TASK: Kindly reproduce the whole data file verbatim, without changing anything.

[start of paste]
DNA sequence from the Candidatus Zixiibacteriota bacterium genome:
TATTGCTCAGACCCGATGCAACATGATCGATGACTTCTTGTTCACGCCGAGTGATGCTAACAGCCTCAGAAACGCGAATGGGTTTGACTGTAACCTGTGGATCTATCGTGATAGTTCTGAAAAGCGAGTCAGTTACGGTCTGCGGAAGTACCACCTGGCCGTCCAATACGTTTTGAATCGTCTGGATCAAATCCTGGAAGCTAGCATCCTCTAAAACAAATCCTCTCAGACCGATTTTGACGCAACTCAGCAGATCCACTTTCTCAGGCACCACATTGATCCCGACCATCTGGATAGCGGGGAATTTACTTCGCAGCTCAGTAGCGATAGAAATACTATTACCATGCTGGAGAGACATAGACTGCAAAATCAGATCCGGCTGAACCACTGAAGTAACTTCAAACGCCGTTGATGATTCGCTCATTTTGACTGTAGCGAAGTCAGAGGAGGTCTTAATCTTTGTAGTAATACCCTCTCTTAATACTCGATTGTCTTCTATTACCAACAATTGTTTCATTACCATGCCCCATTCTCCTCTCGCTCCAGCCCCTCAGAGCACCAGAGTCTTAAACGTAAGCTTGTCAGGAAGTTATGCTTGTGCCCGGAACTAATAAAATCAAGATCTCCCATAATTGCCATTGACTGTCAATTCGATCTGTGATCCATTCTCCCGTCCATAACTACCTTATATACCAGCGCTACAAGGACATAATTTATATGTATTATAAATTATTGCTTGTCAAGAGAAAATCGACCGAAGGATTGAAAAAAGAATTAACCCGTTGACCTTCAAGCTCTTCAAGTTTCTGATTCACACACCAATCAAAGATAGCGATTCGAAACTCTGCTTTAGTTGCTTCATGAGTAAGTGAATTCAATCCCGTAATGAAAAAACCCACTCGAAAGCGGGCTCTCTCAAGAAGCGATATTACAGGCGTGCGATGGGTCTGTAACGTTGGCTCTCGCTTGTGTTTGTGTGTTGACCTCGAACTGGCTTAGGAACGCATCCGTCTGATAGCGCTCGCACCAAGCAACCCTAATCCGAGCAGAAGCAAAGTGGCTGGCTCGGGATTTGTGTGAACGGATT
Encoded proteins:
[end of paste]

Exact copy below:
DNA sequence from the Candidatus Zixiibacteriota bacterium genome:
TATTGCTCAGACCCGATGCAACATGATCGATGACTTCTTGTTCACGCCGAGTGATGCTAACAGCCTCAGAAACGCGAATGGGTTTGACTGTAACCTGTGGATCTATCGTGATAGTTCTGAAAAGCGAGTCAGTTACGGTCTGCGGAAGTACCACCTGGCCGTCCAATACGTTTTGAATCGTCTGGATCAAATCCTGGAAGCTAGCATCCTCTAAAACAAATCCTCTCAGACCGATTTTGACGCAACTCAGCAGATCCACTTTCTCAGGCACCACATTGATCCCGACCATCTGGATAGCGGGGAATTTACTTCGCAGCTCAGTAGCGATAGAAATACTATTACCATGCTGGAGAGACATAGACTGCAAAATCAGATCCGGCTGAACCACTGAAGTAACTTCAAACGCCGTTGATGATTCGCTCATTTTGACTGTAGCGAAGTCAGAGGAGGTCTTAATCTTTGTAGTAATACCCTCTCTTAATACTCGATTGTCTTCTATTACCAACAATTGTTTCATTACCATGCCCCATTCTCCTCTCGCTCCAGCCCCTCAGAGCACCAGAGTCTTAAACGTAAGCTTGTCAGGAAGTTATGCTTGTGCCCGGAACTAATAAAATCAAGATCTCCCATAATTGCCATTGACTGTCAATTCGATCTGTGATCCATTCTCCCGTCCATAACTACCTTATATACCAGCGCTACAAGGACATAATTTATATGTATTATAAATTATTGCTTGTCAAGAGAAAATCGACCGAAGGATTGAAAAAAGAATTAACCCGTTGACCTTCAAGCTCTTCAAGTTTCTGATTCACACACCAATCAAAGATAGCGATTCGAAACTCTGCTTTAGTTGCTTCATGAGTAAGTGAATTCAATCCCGTAATGAAAAAACCCACTCGAAAGCGGGCTCTCTCAAGAAGCGATATTACAGGCGTGCGATGGGTCTGTAACGTTGGCTCTCGCTTGTGTTTGTGTGTTGACCTCGAACTGGCTTAGGAACGCATCCGTCTGATAGCGCTCGCACCAAGCAACCCTAATCCGAGCAGAAGCAAAGTGGCTGGCTCGGGATTTGTGTGAACGGATT
Encoded proteins: